365 days of orchids – day 466 – Lepanthes elegantula


Lepanthes is a fascinating genus of mostly miniature orchids from tropical South and Central America that use deceit pollination similar to our native bee orchid by mimicking the sexual parts of a female fungus gnat to attract a male that pollinates the flower.

Lepanthes elegantula is one of the larger flowered species though still a small plant and the species is rarely out of flower on it long thin successively flowering spikes. As you can see we have a seed pod on one of the spikes so I guess one of the greenhouse gnats was tricked by a flower over the winter.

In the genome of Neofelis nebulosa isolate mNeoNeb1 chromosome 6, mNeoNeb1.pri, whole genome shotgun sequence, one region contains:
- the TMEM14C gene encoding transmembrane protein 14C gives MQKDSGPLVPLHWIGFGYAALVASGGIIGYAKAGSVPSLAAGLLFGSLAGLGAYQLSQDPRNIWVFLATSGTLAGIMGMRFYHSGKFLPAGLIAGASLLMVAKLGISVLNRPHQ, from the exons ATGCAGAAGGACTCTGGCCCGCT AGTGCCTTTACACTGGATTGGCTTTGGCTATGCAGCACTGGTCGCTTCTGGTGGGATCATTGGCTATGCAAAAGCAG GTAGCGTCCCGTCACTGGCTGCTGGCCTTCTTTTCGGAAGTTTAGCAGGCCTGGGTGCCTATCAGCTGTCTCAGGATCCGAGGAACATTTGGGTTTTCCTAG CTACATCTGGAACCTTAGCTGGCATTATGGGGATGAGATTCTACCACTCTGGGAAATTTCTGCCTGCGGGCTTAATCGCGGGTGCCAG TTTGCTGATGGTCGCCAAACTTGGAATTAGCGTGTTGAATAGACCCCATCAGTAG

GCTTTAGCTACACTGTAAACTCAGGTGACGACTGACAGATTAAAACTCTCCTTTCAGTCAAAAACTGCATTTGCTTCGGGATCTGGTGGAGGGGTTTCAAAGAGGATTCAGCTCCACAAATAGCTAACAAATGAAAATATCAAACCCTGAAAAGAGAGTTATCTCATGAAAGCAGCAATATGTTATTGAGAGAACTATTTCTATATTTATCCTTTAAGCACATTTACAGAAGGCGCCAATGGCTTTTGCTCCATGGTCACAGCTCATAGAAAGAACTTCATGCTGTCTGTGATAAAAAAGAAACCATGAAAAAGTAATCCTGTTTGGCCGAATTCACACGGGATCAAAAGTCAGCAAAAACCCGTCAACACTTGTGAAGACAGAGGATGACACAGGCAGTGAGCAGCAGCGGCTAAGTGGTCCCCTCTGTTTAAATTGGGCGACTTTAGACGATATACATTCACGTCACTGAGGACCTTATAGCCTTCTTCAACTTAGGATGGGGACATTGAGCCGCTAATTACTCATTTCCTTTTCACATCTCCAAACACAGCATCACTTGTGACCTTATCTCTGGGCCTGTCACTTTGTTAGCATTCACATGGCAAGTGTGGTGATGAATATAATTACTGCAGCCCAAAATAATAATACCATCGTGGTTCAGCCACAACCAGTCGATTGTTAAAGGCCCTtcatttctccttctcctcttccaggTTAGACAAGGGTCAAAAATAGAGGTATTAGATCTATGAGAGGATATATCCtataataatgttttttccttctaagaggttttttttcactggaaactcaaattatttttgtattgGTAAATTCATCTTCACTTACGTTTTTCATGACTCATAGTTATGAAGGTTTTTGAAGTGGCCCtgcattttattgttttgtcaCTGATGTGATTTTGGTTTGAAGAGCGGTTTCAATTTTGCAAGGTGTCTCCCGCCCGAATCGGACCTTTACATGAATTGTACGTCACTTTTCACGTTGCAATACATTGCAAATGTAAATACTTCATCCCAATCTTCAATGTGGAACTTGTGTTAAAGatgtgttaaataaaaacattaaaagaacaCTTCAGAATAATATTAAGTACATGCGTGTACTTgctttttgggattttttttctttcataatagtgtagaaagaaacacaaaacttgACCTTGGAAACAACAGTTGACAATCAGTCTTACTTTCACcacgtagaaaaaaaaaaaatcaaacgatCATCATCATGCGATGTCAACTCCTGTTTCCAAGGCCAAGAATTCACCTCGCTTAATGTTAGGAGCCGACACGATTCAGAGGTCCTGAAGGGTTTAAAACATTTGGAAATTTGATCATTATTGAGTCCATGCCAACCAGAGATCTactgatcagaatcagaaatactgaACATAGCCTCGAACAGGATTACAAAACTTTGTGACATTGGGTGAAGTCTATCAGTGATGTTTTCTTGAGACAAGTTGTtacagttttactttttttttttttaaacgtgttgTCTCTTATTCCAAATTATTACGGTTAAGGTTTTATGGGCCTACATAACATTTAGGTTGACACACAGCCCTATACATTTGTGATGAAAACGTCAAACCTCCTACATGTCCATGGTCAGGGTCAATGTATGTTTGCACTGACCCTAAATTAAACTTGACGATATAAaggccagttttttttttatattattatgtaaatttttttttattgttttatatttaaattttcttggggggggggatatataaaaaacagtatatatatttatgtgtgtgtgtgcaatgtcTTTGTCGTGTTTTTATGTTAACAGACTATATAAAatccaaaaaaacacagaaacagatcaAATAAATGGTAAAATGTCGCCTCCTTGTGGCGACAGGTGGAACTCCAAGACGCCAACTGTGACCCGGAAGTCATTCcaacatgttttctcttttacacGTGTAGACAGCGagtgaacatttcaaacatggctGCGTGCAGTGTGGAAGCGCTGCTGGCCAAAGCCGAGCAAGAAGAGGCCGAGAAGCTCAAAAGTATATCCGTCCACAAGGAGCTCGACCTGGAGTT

The species is native to cloud forests in Ecuador from 2800-3300m altitude and so we we grow plants in Cool America, in a wet and shady place, away from sunlight. We have seen lepanthes species in Costa Rica and always find them in mossy, dark, damp conditions.

The species flowers as a young plant and we currently have plants in flower in flask (photo below)

Let’s hope we have lots more viable seed to sow from the current seed pod.


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